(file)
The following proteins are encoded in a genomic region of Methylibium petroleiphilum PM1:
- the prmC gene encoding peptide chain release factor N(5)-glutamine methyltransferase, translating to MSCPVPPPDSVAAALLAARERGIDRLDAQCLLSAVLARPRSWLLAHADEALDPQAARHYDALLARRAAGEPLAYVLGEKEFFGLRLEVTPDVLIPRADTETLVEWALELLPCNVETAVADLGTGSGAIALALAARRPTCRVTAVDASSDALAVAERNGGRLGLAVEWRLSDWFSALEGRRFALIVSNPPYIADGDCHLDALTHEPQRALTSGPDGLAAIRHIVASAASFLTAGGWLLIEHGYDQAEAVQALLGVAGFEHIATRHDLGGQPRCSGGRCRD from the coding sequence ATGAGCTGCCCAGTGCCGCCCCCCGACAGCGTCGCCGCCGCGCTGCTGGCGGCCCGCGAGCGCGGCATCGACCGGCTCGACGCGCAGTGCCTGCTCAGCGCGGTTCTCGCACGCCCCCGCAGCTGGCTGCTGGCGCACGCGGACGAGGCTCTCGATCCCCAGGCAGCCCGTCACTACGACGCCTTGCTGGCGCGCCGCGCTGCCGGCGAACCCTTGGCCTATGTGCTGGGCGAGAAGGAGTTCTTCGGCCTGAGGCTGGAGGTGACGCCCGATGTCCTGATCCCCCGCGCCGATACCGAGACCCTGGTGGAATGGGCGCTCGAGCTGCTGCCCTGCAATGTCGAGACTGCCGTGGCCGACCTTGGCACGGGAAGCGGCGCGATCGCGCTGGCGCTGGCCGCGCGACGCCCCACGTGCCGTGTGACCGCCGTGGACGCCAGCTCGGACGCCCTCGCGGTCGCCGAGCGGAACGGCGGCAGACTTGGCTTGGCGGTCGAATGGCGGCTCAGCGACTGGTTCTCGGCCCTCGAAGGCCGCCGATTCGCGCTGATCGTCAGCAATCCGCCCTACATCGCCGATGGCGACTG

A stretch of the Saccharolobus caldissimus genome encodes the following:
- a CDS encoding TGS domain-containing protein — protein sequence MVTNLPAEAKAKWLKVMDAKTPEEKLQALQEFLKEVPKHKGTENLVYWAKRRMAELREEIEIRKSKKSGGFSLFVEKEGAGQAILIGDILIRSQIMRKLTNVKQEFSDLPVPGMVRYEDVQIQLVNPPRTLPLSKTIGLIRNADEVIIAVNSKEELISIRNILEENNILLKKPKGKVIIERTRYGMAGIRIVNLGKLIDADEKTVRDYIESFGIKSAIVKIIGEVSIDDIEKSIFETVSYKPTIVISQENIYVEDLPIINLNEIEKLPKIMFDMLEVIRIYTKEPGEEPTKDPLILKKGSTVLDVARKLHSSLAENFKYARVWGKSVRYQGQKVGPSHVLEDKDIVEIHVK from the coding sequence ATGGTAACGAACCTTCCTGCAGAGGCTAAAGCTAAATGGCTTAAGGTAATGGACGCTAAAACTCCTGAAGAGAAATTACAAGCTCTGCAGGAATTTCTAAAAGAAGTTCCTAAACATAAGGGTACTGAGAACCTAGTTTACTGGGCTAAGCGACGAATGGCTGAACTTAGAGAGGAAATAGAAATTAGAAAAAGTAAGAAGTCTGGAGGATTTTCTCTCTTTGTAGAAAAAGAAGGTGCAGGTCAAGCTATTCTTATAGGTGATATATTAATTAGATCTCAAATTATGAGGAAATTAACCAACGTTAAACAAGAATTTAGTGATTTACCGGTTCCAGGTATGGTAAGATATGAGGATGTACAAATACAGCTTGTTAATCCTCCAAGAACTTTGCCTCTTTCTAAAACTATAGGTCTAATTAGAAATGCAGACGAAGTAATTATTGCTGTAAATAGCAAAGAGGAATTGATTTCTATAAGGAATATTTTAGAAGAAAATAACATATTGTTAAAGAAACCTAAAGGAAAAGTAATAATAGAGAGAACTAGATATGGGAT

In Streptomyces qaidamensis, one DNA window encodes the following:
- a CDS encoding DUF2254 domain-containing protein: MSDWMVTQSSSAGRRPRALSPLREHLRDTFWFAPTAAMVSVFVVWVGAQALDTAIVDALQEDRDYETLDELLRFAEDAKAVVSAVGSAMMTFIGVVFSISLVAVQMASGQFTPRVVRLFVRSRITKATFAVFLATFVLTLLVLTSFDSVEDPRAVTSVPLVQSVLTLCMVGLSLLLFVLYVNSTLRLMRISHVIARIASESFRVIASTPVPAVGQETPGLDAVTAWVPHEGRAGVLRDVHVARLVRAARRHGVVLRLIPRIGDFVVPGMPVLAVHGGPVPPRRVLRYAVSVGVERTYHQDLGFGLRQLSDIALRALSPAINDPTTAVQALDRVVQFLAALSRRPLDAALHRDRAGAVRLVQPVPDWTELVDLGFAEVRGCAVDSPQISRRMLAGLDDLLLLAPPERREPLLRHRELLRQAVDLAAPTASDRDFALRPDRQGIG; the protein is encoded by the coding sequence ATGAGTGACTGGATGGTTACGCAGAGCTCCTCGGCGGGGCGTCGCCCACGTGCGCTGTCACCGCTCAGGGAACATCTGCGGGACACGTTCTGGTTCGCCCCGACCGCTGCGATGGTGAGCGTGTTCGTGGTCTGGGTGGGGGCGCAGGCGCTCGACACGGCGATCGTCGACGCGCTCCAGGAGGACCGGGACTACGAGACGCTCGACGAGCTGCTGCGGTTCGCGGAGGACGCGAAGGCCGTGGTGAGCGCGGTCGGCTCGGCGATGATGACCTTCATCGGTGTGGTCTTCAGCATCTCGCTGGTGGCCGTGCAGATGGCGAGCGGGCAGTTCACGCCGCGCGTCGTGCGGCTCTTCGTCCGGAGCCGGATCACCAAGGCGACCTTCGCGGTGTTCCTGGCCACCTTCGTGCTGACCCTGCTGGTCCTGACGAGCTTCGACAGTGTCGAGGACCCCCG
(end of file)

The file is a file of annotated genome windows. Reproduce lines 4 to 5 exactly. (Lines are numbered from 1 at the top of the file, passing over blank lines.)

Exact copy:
- a CDS encoding TGS domain-containing protein — protein sequence MVTNLPAEAKAKWLKVMDAKTPEEKLQALQEFLKEVPKHKGTENLVYWAKRRMAELREEIEIRKSKKSGGFSLFVEKEGAGQAILIGDILIRSQIMRKLTNVKQEFSDLPVPGMVRYEDVQIQLVNPPRTLPLSKTIGLIRNADEVIIAVNSKEELISIRNILEENNILLKKPKGKVIIERTRYGMAGIRIVNLGKLIDADEKTVRDYIESFGIKSAIVKIIGEVSIDDIEKSIFETVSYKPTIVISQENIYVEDLPIINLNEIEKLPKIMFDMLEVIRIYTKEPGEEPTKDPLILKKGSTVLDVARKLHSSLAENFKYARVWGKSVRYQGQKVGPSHVLEDKDIVEIHVK from the coding sequence ATGGTAACGAACCTTCCTGCAGAGGCTAAAGCTAAATGGCTTAAGGTAATGGACGCTAAAACTCCTGAAGAGAAATTACAAGCTCTGCAGGAATTTCTAAAAGAAGTTCCTAAACATAAGGGTACTGAGAACCTAGTTTACTGGGCTAAGCGACGAATGGCTGAACTTAGAGAGGAAATAGAAATTAGAAAAAGTAAGAAGTCTGGAGGATTTTCTCTCTTTGTAGAAAAAGAAGGTGCAGGTCAAGCTATTCTTATAGGTGATATATTAATTAGATCTCAAATTATGAGGAAATTAACCAACGTTAAACAAGAATTTAGTGATTTACCGGTTCCAGGTATGGTAAGATATGAGGATGTACAAATACAGCTTGTTAATCCTCCAAGAACTTTGCCTCTTTCTAAAACTATAGGTCTAATTAGAAATGCAGACGAAGTAATTATTGCTGTAAATAGCAAAGAGGAATTGATTTCTATAAGGAATATTTTAGAAGAAAATAACATATTGTTAAAGAAACCTAAAGGAAAAGTAATAATAGAGAGAACTAGATATGGGAT

In Streptomyces qaidamensis, one DNA window encodes the following: